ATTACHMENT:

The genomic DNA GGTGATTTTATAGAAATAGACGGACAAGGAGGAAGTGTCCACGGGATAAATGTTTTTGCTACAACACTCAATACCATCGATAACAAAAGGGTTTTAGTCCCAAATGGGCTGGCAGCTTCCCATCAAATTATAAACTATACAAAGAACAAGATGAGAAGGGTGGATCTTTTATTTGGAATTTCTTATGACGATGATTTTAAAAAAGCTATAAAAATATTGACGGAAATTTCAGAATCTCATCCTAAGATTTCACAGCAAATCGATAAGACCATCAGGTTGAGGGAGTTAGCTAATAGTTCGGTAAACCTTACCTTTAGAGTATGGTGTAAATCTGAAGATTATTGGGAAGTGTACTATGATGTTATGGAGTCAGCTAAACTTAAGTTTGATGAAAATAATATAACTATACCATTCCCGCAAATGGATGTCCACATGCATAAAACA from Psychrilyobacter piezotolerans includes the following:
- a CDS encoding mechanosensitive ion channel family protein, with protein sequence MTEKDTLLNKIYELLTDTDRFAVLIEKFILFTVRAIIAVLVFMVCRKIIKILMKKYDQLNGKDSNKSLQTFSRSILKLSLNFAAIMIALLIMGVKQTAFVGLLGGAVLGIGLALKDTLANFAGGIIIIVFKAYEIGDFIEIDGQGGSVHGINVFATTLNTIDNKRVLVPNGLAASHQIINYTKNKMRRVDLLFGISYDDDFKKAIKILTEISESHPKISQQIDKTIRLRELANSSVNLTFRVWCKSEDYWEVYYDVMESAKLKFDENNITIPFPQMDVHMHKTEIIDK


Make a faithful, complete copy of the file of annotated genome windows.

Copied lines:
The genomic DNA GGTGATTTTATAGAAATAGACGGACAAGGAGGAAGTGTCCACGGGATAAATGTTTTTGCTACAACACTCAATACCATCGATAACAAAAGGGTTTTAGTCCCAAATGGGCTGGCAGCTTCCCATCAAATTATAAACTATACAAAGAACAAGATGAGAAGGGTGGATCTTTTATTTGGAATTTCTTATGACGATGATTTTAAAAAAGCTATAAAAATATTGACGGAAATTTCAGAATCTCATCCTAAGATTTCACAGCAAATCGATAAGACCATCAGGTTGAGGGAGTTAGCTAATAGTTCGGTAAACCTTACCTTTAGAGTATGGTGTAAATCTGAAGATTATTGGGAAGTGTACTATGATGTTATGGAGTCAGCTAAACTTAAGTTTGATGAAAATAATATAACTATACCATTCCCGCAAATGGATGTCCACATGCATAAAACA from Psychrilyobacter piezotolerans includes the following:
- a CDS encoding mechanosensitive ion channel family protein, with protein sequence MTEKDTLLNKIYELLTDTDRFAVLIEKFILFTVRAIIAVLVFMVCRKIIKILMKKYDQLNGKDSNKSLQTFSRSILKLSLNFAAIMIALLIMGVKQTAFVGLLGGAVLGIGLALKDTLANFAGGIIIIVFKAYEIGDFIEIDGQGGSVHGINVFATTLNTIDNKRVLVPNGLAASHQIINYTKNKMRRVDLLFGISYDDDFKKAIKILTEISESHPKISQQIDKTIRLRELANSSVNLTFRVWCKSEDYWEVYYDVMESAKLKFDENNITIPFPQMDVHMHKTEIIDK